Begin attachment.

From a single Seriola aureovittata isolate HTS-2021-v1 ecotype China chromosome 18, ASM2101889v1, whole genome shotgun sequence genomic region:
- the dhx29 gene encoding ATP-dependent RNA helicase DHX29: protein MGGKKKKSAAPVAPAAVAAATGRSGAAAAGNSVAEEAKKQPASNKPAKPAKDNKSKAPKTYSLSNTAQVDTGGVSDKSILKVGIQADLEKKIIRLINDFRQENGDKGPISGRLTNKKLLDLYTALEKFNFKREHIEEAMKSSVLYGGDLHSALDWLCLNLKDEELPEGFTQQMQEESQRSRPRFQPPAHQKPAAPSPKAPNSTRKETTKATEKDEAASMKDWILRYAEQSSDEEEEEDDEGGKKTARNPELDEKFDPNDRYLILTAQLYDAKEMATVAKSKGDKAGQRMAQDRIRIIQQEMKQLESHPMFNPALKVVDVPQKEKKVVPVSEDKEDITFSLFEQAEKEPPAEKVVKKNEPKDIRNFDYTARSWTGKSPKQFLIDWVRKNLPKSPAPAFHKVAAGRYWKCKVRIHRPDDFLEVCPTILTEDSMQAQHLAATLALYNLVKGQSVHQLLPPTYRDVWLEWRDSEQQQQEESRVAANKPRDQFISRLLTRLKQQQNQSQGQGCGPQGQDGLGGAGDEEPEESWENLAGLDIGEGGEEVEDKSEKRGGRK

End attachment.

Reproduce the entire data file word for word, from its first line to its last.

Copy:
From a single Seriola aureovittata isolate HTS-2021-v1 ecotype China chromosome 18, ASM2101889v1, whole genome shotgun sequence genomic region:
- the dhx29 gene encoding ATP-dependent RNA helicase DHX29: protein MGGKKKKSAAPVAPAAVAAATGRSGAAAAGNSVAEEAKKQPASNKPAKPAKDNKSKAPKTYSLSNTAQVDTGGVSDKSILKVGIQADLEKKIIRLINDFRQENGDKGPISGRLTNKKLLDLYTALEKFNFKREHIEEAMKSSVLYGGDLHSALDWLCLNLKDEELPEGFTQQMQEESQRSRPRFQPPAHQKPAAPSPKAPNSTRKETTKATEKDEAASMKDWILRYAEQSSDEEEEEDDEGGKKTARNPELDEKFDPNDRYLILTAQLYDAKEMATVAKSKGDKAGQRMAQDRIRIIQQEMKQLESHPMFNPALKVVDVPQKEKKVVPVSEDKEDITFSLFEQAEKEPPAEKVVKKNEPKDIRNFDYTARSWTGKSPKQFLIDWVRKNLPKSPAPAFHKVAAGRYWKCKVRIHRPDDFLEVCPTILTEDSMQAQHLAATLALYNLVKGQSVHQLLPPTYRDVWLEWRDSEQQQQEESRVAANKPRDQFISRLLTRLKQQQNQSQGQGCGPQGQDGLGGAGDEEPEESWENLAGLDIGEGGEEVEDKSEKRGGRK